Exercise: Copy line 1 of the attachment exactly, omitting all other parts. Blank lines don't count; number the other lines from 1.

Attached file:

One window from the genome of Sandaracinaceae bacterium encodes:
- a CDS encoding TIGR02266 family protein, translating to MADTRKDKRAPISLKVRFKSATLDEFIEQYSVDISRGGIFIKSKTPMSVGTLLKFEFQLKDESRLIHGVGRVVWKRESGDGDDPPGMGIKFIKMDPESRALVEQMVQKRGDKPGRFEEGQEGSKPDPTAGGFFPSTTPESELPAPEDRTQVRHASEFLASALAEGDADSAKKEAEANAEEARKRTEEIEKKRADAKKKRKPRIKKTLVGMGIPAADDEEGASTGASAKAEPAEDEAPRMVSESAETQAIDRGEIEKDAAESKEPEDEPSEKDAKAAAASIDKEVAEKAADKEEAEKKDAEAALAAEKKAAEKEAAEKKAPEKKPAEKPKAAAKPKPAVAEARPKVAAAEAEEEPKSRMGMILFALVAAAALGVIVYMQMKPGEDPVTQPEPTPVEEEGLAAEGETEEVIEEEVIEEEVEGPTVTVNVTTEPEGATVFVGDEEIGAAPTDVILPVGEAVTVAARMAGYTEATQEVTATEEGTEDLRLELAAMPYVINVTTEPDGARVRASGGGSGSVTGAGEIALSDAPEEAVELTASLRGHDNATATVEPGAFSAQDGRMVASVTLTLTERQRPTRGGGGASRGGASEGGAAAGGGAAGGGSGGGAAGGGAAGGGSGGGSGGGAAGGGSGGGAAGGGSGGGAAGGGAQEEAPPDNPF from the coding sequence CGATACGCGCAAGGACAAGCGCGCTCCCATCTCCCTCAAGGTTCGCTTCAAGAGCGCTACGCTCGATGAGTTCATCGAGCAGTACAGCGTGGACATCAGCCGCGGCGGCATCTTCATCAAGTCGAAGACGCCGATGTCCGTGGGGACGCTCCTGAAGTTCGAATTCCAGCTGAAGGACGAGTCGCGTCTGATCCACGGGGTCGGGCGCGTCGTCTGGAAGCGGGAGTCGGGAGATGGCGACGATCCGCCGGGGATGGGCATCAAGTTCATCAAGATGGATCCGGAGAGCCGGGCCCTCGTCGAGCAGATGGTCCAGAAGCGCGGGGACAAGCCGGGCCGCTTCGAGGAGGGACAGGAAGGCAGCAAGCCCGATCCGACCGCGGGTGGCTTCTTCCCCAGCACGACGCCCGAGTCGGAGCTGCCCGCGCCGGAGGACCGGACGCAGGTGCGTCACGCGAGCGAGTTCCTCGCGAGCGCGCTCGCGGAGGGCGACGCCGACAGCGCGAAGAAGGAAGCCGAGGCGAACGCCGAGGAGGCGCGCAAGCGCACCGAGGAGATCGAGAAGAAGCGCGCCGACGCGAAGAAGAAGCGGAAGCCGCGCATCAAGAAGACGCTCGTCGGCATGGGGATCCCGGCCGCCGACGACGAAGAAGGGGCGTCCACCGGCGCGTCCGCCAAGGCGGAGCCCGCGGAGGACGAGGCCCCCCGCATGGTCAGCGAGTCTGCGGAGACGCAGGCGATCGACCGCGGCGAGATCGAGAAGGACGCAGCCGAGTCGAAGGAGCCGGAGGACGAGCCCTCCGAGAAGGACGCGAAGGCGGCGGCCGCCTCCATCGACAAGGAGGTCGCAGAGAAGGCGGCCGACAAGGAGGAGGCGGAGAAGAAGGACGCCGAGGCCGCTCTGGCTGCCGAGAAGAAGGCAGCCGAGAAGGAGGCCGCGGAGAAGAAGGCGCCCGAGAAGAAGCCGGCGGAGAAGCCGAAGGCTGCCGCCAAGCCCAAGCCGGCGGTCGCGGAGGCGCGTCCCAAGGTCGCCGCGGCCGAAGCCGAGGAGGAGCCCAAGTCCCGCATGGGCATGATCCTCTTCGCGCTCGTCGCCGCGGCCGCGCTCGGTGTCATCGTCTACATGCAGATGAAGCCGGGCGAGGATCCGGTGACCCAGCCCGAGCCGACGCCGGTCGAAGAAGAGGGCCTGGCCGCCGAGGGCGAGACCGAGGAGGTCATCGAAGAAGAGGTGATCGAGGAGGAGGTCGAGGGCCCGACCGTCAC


One window from the genome of Sandaracinaceae bacterium encodes: